You're Paying for That War in Gaza
Don't ask whether the U.S. will get involved—ask how it's involved already.
Of all the ways to frame America's role in the latest war between Israelis and Palestinians, the most bizarre might be the Bloomberg headline "Will the U.S. Get Involved in Israel-Gaza Conflict?" What do you mean will, folks? The U.S. has been deeply involved with this war from the beginning, because the U.S. is underwriting it.
Sen. Rand Paul has been pushing a bill to eliminate America's aid to the Palestinian Authority. I have seen no comparable attempt, though, to remove the much more substantial assistance that the U.S. gives to Israel: more than $3 billion a year, almost all of it for military purposes—about a fourth of Jerusalem's military budget. Bloomberg's video segment acknowledges the aid, yet somehow the site's editors came up with that headline, instead of, say, "The IDF's Biggest Benefactor Mulls What to Do Next."
You can read a detailed breakdown of where that aid goes in the Congressional Research Service's April report on the subject. Some critics of Israel's actions in Gaza might be tempted to parse the document for which sorts of assistance they approve of and which they don't, distinguishing a defensive project like Iron Dome from the weapons currently killing civilians. But money is fungible, and every sheqel that Washington donates to an anti-rocket system frees up a sheqel to be spent elsewhere. (Israel could certainly afford Iron Dome on its own.) The most relevant figure is the total amount.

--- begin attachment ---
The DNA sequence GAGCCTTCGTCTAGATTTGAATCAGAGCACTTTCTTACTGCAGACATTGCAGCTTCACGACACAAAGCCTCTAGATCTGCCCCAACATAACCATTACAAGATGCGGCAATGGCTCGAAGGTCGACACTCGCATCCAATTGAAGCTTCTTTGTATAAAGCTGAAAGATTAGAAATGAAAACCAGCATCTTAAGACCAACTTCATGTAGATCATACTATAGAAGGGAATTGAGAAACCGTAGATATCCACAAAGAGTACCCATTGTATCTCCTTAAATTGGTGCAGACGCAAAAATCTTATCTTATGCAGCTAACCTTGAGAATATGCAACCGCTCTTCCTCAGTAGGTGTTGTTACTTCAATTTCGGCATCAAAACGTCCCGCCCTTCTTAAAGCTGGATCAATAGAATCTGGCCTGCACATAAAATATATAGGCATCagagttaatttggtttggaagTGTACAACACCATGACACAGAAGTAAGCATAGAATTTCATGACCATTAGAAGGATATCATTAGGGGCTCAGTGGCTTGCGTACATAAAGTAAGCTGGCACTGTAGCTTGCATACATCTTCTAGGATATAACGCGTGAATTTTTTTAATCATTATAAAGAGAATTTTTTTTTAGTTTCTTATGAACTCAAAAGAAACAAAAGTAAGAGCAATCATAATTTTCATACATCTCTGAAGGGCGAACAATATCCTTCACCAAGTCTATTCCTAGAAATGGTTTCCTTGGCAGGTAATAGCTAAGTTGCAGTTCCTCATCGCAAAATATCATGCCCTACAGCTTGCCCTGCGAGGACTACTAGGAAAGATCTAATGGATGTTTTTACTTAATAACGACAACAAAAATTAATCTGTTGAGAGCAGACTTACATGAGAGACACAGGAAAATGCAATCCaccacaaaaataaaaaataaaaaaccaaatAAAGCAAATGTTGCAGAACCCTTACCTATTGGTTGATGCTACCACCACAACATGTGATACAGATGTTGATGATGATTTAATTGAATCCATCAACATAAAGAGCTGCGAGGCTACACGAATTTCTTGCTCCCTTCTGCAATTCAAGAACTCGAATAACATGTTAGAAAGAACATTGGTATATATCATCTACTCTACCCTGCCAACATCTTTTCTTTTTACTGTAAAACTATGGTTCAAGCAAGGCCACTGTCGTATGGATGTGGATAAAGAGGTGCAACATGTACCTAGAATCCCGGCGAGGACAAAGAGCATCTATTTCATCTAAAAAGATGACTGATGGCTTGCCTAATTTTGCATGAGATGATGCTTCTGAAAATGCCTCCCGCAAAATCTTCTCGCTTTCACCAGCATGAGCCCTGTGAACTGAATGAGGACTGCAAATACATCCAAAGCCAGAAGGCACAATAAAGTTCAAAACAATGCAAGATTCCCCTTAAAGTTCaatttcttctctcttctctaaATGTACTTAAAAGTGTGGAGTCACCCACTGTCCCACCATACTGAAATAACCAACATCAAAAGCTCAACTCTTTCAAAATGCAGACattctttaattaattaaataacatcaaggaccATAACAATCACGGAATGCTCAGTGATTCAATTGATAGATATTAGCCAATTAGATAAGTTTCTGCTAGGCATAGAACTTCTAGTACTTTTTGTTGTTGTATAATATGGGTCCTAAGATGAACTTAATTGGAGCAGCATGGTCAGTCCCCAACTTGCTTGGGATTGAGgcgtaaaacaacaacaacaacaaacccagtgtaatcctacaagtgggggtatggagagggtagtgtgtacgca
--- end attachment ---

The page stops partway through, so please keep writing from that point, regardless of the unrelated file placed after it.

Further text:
You hear two sets of arguments for the aid packages. The first is the one you'd expect: With some exceptions, which we'll note in a moment, people who back Israeli policy tend to want America to fund it. The second comes from the folks who feel the aid gives Washington leverage that it can use to work for peace. America's checks do give D.C. a greater ability to insert itself into the conflict, a fact that has led a number of Israel's supporters as well as its critics to call for ending American aid. (Needless to say, that doesn't mean they'd want the money to stop while the war is in progress.) Despite that power, Washington's ability to tamp down the tensions has been, shall we say, rather limited. As my colleague Shikha Dalmia wrote a few years ago, "If money could buy peace, Israelis and Palestinians would now be holding hands and singing kumbaya." Instead we've been subsidizing war.
I have my own notions about what a just peace in the Levant would entail. But I have no illusions about Washington's willingness or ability to impose such ideas, and I know that positive developments that last are most likely to emerge from the actions of people who actually live in the region. The best thing we can do to encourage that is to pull our fingers—and our funds—out of the conflict.